In 2010, The controversial Kharkiv Pact (Russian Ukrainian Naval Base for Gas Treaty) is signed in Kharkiv, Ukraine, by Ukrainian President Viktor Yanukovych and Russian President Dmitry Medvedev; it will be unilaterally terminated by Russia on March 31, 2014.
In 2012, United Nations Security Council Resolution 2043 is adopted. The resolution resulted in the setting up of the United Nations Supervision Mission in Syria to observe the implementation of the Kofi Annan peace plan for Syria on the Syrian Civil War. The United Nations Supervision Mission in Syria was frozen in early June 2012, following an increasingly unstable and violent situation in Syria.
In 2013, Mormon church leaders plan to carefully review the Boy Scouts of America’s new proposal on the organization’s longstanding ban on gays before it takes a position. The Boy Scouts announced a proposal to lift the gay ban for youth members but continue to exclude gays as adult leaders.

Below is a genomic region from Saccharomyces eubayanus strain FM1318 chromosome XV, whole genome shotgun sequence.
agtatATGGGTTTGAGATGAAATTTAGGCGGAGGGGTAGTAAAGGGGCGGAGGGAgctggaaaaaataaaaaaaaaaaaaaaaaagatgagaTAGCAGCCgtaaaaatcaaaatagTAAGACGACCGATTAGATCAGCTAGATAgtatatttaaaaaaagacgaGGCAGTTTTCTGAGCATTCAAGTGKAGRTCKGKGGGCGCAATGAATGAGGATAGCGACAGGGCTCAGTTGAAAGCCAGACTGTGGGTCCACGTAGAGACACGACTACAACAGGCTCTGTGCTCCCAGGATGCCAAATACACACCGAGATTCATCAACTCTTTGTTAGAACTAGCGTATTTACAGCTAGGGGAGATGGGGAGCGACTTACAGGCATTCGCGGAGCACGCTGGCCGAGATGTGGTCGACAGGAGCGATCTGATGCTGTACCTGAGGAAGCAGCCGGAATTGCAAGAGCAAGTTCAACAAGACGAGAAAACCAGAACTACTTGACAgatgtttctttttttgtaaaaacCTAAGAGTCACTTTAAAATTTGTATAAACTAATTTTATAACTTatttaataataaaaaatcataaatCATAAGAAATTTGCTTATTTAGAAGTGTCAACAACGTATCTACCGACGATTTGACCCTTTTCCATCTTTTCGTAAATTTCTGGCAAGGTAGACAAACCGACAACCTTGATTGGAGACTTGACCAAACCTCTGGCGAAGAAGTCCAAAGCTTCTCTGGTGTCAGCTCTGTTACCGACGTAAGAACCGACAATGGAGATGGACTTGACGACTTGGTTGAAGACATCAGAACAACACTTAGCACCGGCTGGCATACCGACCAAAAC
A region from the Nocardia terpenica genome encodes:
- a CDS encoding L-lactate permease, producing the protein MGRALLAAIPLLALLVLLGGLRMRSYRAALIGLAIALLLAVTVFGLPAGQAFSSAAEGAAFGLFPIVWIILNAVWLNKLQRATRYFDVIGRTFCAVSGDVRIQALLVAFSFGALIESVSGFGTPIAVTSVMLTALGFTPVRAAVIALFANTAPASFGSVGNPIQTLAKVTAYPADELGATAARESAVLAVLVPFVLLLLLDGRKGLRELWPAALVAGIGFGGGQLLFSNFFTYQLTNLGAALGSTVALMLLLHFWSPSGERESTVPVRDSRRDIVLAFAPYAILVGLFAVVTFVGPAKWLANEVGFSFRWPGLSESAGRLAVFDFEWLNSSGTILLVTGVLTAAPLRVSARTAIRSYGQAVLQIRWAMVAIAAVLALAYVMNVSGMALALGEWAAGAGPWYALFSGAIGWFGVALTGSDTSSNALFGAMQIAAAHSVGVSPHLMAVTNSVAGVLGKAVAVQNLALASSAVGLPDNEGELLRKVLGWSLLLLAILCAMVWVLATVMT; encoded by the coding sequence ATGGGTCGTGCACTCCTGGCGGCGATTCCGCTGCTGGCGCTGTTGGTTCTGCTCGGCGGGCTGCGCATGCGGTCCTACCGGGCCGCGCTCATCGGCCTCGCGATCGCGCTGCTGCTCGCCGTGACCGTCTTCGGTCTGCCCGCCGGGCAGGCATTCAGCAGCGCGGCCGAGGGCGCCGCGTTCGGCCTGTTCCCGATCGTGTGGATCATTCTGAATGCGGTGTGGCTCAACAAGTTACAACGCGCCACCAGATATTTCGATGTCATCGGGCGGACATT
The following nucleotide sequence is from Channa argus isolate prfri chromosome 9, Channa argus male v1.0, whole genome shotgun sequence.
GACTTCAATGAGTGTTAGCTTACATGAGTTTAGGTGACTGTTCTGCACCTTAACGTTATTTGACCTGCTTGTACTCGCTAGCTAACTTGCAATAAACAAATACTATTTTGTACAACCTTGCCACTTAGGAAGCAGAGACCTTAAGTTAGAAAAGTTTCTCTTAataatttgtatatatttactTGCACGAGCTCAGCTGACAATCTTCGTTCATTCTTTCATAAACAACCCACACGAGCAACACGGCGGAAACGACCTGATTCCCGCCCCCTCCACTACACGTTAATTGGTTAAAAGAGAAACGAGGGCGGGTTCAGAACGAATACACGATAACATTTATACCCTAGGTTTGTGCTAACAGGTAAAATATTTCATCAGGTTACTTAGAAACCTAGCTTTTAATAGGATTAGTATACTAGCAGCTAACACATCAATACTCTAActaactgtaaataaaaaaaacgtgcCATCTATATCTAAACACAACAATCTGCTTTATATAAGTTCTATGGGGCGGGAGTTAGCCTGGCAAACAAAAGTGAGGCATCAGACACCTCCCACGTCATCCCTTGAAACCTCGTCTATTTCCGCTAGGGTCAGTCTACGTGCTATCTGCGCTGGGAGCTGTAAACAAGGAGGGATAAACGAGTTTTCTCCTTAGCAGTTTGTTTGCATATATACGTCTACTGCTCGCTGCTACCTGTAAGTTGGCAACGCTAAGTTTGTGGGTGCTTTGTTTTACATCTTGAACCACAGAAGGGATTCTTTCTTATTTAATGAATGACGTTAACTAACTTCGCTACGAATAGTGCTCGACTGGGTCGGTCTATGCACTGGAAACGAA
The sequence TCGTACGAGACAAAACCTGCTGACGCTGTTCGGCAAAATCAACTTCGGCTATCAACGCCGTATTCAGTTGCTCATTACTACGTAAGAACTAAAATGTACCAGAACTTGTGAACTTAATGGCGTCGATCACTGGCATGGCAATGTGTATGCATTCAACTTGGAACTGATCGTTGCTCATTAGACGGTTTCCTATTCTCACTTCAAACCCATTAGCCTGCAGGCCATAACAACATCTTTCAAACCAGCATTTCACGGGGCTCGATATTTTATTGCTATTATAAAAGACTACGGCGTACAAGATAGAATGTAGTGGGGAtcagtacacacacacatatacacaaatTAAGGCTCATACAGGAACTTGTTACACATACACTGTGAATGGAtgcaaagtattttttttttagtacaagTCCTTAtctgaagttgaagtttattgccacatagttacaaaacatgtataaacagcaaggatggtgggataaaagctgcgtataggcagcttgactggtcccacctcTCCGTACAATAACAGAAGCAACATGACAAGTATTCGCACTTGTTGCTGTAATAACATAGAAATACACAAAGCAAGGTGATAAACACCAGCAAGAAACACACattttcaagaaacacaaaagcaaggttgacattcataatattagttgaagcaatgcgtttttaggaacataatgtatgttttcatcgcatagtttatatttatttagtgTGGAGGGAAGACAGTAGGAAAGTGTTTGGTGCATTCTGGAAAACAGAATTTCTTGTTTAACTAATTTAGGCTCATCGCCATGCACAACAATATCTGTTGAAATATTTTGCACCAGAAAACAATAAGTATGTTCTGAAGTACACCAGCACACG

In 2013, Senator Harry Reid pulls a gun control bill in the Senate. The motion to proceed to S. 649 (the filibuster vote) failed as did the Toomey-Manchin-Schumer gun owner registry, the Feinstein gun ban, and the Lautenberg magazine limitation. Senator’s Corker and Alexander voted yes to proceed to a floor vote.
In 2014, The Boy Scouts of America revoked the charter of a Seattle church for letting a gay scoutmaster lead a troop. The Scouts don’t allow openly gay leaders, and last month kicked out the scoutmaster, Geoff McGrath, after learning of his sexual orientation. The church — Rainier Beach United Methodist Church — stood by him. The Rev. Monica Corsaro said her church welcomed everyone. [The Chtistian Science Monitor]
In 2015, Colorado man cited by police after shooting his computer. A Colorado man’s frustration with his computer boiled over Monday night, resulting in him shooting the machine eight times and receiving a citation from police. Lucas Hinch, 37, of Colorado Springs, accepted his citation with good humor, police told the Colorado Springs Gazette. According to the paper, Hinch told officers that he hadn’t realized that he was breaking the law when he brought the computer into an alley and blasted away.